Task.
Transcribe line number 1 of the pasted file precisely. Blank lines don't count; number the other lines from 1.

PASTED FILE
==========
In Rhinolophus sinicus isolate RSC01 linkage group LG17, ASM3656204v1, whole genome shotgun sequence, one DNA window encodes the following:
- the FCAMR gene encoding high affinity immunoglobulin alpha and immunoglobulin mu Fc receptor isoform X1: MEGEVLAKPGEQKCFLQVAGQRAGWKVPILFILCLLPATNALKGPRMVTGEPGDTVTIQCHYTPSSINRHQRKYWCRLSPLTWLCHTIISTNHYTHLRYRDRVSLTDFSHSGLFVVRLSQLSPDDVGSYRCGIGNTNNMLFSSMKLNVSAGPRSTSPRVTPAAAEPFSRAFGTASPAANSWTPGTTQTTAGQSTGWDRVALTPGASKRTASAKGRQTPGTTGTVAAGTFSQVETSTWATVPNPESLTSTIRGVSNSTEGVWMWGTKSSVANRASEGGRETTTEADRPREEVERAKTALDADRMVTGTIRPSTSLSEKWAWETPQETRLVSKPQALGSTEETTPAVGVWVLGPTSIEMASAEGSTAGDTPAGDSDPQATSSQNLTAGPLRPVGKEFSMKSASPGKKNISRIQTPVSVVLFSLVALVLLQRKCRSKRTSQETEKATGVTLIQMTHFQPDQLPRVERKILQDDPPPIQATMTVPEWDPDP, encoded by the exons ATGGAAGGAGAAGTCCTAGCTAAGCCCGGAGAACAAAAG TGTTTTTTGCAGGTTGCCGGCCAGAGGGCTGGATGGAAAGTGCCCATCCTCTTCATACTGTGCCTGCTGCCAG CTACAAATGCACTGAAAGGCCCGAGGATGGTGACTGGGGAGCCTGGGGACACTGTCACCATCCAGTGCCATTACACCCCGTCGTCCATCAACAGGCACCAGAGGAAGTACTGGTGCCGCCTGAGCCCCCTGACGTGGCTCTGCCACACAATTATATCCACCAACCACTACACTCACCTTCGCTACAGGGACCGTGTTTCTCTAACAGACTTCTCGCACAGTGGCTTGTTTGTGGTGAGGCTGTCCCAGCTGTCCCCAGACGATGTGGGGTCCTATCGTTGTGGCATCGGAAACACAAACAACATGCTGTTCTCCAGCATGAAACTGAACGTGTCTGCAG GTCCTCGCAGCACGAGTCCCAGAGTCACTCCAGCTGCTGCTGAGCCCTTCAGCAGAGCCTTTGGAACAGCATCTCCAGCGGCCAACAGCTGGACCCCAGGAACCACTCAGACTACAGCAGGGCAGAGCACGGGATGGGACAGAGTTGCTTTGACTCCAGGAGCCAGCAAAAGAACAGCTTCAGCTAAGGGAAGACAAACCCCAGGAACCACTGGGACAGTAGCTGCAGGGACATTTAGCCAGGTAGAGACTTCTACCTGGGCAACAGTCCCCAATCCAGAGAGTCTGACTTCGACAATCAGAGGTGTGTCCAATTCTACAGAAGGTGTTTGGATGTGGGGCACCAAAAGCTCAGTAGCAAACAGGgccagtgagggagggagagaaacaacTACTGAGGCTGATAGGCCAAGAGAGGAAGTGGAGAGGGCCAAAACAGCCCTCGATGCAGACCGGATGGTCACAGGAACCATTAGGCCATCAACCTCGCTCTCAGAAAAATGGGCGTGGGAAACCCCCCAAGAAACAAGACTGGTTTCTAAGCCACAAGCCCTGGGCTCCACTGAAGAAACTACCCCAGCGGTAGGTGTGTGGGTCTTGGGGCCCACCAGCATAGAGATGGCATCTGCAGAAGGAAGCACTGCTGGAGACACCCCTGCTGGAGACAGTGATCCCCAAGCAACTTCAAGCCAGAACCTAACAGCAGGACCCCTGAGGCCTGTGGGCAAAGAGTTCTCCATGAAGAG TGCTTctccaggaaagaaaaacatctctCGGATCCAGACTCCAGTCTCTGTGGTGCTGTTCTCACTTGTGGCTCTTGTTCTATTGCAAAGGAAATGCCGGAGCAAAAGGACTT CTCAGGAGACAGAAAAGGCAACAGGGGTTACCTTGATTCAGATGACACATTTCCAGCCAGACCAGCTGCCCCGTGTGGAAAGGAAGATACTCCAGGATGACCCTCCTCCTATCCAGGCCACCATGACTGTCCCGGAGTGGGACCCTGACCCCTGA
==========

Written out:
In Rhinolophus sinicus isolate RSC01 linkage group LG17, ASM3656204v1, whole genome shotgun sequence, one DNA window encodes the following: